In the state of New York, Assemblyman Richard L. Brodsky introduced on January 7, 2009, the “Online Consumer Protection Act” (the “bill” or the “Act”), which would permit consumers to elect not to have their data collected online for use to deliver relevant ads to them. As stated in the findings of the bill, the Act would like to make available protections akin to those provided by the National Do Not Call Registry.
The Act would require publishers and advertising networks to acquire a consumer’s consent before using a consumer’s personally identifiable information (“PII”) for purposes of online preference marketing. Under the Act, the term “online preference marketing” would mean “a type of advertisement delivery and reporting whereby data is collected to determine or predict consumer characteristics or preference for use in advertisement delivery on the Internet.” Additionally, the Act calls on publishers and advertising networks to provide consumers with the opportunity to opt-out of the use of their non-PII for online marketing purposes. Providing further instruction, the Act also would require publishers and advertising networks to provide notice on their home pages of their advertising delivery activities. The Act would also require advertising networks to make reasonable efforts to protect the data collected for online preference marketing from loss, misuse, alteration, destruction, or improper access.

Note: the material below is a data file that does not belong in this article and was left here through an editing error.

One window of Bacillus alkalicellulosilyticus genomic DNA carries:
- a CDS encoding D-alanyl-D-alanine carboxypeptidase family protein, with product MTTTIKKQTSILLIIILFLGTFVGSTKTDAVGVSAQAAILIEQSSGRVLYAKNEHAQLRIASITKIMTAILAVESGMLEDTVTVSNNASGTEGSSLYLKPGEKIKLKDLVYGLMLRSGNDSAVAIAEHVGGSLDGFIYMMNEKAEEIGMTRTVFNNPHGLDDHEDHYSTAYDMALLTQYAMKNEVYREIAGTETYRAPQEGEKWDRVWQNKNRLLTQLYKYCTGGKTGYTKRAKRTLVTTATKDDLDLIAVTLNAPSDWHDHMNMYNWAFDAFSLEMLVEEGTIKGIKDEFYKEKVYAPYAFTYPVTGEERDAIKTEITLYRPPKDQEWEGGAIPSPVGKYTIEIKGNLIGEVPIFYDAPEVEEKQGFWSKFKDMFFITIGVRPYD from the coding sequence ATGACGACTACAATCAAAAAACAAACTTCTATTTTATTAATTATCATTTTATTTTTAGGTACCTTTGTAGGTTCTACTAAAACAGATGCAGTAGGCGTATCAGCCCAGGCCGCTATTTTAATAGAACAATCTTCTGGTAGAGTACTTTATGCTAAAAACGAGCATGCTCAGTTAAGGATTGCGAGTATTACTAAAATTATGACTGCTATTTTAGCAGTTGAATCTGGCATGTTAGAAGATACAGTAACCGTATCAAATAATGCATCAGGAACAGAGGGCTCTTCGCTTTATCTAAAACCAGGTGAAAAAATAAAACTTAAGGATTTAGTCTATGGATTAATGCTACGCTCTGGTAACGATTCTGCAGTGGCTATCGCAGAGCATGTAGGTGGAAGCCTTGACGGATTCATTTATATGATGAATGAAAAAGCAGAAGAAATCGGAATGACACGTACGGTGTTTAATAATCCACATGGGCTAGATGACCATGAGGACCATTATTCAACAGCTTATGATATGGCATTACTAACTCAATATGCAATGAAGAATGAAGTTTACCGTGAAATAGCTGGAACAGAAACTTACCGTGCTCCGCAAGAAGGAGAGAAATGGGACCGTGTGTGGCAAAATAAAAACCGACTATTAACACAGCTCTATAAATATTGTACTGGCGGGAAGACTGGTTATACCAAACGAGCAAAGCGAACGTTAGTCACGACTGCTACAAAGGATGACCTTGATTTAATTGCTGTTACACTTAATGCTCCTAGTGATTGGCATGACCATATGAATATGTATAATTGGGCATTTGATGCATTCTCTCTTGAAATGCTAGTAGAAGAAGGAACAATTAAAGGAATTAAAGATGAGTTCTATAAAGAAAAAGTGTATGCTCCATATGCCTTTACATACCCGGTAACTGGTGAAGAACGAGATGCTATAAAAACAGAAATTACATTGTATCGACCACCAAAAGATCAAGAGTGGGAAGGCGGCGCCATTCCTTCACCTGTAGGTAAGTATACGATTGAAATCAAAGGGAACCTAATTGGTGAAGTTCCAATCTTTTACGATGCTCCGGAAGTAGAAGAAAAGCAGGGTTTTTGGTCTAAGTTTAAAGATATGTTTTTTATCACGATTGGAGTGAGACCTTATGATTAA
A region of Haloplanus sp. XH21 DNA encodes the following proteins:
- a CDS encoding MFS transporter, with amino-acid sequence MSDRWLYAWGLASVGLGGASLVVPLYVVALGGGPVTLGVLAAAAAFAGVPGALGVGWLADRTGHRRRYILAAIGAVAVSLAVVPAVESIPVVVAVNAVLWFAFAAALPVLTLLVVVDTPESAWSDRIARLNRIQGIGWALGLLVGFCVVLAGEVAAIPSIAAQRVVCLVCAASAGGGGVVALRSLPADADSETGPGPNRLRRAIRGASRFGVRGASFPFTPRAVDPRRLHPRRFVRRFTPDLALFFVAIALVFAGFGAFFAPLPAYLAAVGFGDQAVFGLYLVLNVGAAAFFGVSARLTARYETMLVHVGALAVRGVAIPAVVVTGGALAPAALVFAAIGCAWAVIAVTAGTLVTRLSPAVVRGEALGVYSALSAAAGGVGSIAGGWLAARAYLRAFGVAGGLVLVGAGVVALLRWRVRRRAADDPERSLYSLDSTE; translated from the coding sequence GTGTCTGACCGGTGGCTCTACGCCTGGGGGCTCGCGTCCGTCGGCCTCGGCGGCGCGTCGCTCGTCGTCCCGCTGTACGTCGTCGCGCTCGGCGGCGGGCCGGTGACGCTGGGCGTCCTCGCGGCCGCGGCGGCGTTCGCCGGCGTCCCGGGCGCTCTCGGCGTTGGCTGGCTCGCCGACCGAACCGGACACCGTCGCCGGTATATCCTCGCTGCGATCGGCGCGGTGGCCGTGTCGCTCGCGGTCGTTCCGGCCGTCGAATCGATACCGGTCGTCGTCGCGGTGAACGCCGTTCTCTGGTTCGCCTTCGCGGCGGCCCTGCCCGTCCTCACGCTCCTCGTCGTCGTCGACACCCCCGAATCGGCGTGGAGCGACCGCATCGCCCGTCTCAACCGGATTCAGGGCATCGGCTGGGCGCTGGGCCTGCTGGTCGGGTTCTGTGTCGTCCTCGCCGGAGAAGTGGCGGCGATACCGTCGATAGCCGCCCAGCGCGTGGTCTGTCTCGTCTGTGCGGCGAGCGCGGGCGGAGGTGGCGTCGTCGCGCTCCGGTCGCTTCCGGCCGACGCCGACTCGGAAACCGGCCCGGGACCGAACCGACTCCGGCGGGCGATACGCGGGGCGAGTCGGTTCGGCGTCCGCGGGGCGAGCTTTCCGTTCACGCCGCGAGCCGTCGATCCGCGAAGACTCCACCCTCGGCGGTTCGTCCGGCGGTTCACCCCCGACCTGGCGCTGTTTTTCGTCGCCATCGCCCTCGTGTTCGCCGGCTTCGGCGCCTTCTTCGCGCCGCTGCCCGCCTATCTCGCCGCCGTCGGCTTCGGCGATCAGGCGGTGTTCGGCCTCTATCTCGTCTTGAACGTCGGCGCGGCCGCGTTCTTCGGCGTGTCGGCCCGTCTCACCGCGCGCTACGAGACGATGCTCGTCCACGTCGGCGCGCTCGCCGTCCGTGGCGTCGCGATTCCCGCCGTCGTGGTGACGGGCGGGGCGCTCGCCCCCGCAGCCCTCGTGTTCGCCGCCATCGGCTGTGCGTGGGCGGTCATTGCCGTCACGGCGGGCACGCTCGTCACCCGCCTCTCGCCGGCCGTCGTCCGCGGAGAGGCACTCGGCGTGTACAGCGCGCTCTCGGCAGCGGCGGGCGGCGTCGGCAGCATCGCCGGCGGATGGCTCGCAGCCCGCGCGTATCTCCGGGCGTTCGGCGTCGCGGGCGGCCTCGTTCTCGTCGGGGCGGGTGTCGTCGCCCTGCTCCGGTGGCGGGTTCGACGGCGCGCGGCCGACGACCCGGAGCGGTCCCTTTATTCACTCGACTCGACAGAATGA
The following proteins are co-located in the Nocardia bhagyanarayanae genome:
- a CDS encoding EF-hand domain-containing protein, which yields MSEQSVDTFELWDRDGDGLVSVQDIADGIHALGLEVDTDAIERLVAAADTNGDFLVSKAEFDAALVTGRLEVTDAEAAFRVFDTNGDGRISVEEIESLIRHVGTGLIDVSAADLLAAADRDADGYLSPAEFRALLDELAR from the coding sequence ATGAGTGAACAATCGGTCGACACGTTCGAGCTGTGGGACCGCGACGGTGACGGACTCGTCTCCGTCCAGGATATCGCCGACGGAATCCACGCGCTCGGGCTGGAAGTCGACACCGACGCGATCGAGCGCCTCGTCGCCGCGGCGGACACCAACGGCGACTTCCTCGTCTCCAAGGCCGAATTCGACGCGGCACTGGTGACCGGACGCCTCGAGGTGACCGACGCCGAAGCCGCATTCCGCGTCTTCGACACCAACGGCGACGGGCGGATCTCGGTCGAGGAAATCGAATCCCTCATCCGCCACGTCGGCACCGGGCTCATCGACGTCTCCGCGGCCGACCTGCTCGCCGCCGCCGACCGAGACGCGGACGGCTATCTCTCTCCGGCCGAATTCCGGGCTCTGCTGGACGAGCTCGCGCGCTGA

The Act would empower the Attorney General to enjoin violations of the Act and to impose civil penalties of up to $250 per instance where identifying information is collected in violation of the Act. Additionally, the Act would grant a court authority to triple such damages if the court finds a pattern of violating the Act.